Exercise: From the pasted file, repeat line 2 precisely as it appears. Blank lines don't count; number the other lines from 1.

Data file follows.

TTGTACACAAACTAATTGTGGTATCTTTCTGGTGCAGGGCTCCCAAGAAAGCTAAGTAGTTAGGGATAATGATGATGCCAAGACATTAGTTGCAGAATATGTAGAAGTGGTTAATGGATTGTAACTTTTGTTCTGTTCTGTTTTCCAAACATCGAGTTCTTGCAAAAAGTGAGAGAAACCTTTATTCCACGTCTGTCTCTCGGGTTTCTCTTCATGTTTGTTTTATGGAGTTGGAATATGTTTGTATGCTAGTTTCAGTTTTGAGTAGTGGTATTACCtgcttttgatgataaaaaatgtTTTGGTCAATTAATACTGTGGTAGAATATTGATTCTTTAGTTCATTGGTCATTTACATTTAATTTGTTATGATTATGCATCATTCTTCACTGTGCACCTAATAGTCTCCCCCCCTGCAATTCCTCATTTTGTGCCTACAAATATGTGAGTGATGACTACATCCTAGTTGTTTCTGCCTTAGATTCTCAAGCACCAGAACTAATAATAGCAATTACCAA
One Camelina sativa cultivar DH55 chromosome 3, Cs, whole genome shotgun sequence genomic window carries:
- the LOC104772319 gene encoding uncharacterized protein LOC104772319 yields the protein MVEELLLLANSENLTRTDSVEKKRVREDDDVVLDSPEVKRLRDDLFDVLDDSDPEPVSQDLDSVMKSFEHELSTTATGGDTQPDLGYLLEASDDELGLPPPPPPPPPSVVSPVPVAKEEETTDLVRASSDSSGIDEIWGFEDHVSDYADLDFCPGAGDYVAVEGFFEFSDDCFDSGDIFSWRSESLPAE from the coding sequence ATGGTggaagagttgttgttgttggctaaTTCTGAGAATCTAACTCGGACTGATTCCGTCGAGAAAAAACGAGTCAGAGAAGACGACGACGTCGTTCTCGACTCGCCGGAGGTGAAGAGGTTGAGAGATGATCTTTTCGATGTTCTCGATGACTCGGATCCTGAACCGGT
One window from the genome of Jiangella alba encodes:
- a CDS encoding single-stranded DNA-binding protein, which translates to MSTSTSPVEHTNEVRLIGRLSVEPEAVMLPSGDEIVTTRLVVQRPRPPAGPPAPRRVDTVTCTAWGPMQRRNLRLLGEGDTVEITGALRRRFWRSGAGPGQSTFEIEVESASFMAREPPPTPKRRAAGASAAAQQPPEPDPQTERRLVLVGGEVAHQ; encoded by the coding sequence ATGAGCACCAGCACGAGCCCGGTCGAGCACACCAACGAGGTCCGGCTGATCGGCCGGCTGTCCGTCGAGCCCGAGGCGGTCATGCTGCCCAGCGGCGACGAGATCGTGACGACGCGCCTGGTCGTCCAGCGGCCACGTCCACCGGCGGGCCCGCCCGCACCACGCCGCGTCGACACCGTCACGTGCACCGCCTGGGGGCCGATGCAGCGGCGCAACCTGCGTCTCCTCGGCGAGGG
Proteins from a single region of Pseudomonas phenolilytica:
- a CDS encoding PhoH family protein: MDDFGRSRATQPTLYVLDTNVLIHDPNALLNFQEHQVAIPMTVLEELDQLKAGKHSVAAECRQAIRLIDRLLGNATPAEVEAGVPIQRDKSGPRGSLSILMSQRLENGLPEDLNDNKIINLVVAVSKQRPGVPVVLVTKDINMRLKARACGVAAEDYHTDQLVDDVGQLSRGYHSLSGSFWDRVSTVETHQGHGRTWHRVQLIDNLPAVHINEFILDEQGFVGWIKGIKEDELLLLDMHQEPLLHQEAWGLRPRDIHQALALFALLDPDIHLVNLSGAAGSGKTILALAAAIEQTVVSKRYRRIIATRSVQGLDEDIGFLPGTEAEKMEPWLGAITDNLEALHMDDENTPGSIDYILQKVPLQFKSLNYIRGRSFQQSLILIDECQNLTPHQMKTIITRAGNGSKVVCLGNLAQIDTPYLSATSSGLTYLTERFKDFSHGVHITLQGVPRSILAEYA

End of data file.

One Camelina sativa cultivar DH55 chromosome 3, Cs, whole genome shotgun sequence genomic window carries: